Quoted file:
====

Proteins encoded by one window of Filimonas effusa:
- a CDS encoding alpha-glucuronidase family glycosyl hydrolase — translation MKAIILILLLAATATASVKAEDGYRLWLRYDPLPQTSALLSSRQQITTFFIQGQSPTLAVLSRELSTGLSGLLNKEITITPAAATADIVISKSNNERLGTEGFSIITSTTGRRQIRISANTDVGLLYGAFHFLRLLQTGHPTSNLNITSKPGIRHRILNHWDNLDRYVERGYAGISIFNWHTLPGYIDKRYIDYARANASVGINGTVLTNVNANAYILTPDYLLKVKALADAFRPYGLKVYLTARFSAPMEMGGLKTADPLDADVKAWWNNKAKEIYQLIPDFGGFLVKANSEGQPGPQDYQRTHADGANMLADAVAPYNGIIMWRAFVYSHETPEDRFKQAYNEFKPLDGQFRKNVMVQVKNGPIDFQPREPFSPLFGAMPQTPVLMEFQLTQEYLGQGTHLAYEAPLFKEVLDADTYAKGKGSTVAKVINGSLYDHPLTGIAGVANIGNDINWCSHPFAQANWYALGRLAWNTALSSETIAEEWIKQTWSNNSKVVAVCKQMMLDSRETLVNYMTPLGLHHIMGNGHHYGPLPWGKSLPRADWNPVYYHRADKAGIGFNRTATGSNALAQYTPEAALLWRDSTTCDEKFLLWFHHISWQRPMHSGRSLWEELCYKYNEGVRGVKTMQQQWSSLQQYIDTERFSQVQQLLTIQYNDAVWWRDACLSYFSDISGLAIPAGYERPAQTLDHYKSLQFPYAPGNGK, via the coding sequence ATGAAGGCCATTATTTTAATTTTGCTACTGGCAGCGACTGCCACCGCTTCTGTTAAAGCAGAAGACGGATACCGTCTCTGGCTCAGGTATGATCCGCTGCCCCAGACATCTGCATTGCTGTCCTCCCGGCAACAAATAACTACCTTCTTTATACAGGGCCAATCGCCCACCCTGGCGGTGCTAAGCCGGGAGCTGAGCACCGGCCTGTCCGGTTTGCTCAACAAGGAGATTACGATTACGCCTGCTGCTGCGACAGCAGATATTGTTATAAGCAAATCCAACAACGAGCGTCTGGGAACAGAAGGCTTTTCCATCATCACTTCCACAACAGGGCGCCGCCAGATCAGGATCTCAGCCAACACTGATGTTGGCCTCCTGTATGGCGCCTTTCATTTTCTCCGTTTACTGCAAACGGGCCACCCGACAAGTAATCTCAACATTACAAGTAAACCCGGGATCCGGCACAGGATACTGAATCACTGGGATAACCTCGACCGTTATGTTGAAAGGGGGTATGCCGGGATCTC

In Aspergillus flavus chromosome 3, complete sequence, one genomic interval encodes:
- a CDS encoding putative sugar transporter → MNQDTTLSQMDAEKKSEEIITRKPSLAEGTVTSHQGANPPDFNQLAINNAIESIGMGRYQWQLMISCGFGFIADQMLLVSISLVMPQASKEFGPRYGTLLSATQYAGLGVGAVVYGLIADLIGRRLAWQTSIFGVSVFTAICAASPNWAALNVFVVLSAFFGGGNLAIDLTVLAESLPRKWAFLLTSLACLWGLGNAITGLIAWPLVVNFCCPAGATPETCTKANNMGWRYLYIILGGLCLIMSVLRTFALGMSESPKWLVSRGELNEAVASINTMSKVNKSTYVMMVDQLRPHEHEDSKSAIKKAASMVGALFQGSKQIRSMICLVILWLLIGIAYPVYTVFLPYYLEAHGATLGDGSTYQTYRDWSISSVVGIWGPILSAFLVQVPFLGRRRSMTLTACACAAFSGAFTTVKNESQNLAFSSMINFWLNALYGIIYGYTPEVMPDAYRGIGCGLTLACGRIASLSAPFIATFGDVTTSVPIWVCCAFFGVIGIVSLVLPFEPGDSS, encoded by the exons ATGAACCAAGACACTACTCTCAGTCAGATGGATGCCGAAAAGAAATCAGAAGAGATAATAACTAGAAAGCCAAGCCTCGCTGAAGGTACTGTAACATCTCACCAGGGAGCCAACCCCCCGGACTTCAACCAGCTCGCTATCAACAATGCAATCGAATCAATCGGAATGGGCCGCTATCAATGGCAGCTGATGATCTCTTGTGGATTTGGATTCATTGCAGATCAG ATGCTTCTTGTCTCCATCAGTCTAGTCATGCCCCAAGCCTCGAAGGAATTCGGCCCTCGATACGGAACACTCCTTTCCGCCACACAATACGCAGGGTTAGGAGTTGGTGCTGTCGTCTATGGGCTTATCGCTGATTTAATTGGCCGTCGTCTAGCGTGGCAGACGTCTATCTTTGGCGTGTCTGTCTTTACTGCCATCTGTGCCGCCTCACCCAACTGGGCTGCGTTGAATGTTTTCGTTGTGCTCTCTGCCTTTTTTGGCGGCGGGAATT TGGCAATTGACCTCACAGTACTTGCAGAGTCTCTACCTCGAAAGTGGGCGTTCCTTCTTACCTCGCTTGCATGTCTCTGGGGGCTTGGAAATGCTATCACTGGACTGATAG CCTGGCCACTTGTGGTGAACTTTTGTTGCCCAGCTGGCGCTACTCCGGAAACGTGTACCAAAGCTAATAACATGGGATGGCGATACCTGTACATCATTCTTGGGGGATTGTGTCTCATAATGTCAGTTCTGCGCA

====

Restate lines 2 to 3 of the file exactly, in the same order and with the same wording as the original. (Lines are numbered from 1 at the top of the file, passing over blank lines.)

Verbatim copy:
- a CDS encoding alpha-glucuronidase family glycosyl hydrolase — translation MKAIILILLLAATATASVKAEDGYRLWLRYDPLPQTSALLSSRQQITTFFIQGQSPTLAVLSRELSTGLSGLLNKEITITPAAATADIVISKSNNERLGTEGFSIITSTTGRRQIRISANTDVGLLYGAFHFLRLLQTGHPTSNLNITSKPGIRHRILNHWDNLDRYVERGYAGISIFNWHTLPGYIDKRYIDYARANASVGINGTVLTNVNANAYILTPDYLLKVKALADAFRPYGLKVYLTARFSAPMEMGGLKTADPLDADVKAWWNNKAKEIYQLIPDFGGFLVKANSEGQPGPQDYQRTHADGANMLADAVAPYNGIIMWRAFVYSHETPEDRFKQAYNEFKPLDGQFRKNVMVQVKNGPIDFQPREPFSPLFGAMPQTPVLMEFQLTQEYLGQGTHLAYEAPLFKEVLDADTYAKGKGSTVAKVINGSLYDHPLTGIAGVANIGNDINWCSHPFAQANWYALGRLAWNTALSSETIAEEWIKQTWSNNSKVVAVCKQMMLDSRETLVNYMTPLGLHHIMGNGHHYGPLPWGKSLPRADWNPVYYHRADKAGIGFNRTATGSNALAQYTPEAALLWRDSTTCDEKFLLWFHHISWQRPMHSGRSLWEELCYKYNEGVRGVKTMQQQWSSLQQYIDTERFSQVQQLLTIQYNDAVWWRDACLSYFSDISGLAIPAGYERPAQTLDHYKSLQFPYAPGNGK, via the coding sequence ATGAAGGCCATTATTTTAATTTTGCTACTGGCAGCGACTGCCACCGCTTCTGTTAAAGCAGAAGACGGATACCGTCTCTGGCTCAGGTATGATCCGCTGCCCCAGACATCTGCATTGCTGTCCTCCCGGCAACAAATAACTACCTTCTTTATACAGGGCCAATCGCCCACCCTGGCGGTGCTAAGCCGGGAGCTGAGCACCGGCCTGTCCGGTTTGCTCAACAAGGAGATTACGATTACGCCTGCTGCTGCGACAGCAGATATTGTTATAAGCAAATCCAACAACGAGCGTCTGGGAACAGAAGGCTTTTCCATCATCACTTCCACAACAGGGCGCCGCCAGATCAGGATCTCAGCCAACACTGATGTTGGCCTCCTGTATGGCGCCTTTCATTTTCTCCGTTTACTGCAAACGGGCCACCCGACAAGTAATCTCAACATTACAAGTAAACCCGGGATCCGGCACAGGATACTGAATCACTGGGATAACCTCGACCGTTATGTTGAAAGGGGGTATGCCGGGATCTC

In Aspergillus flavus chromosome 3, complete sequence, one genomic interval encodes: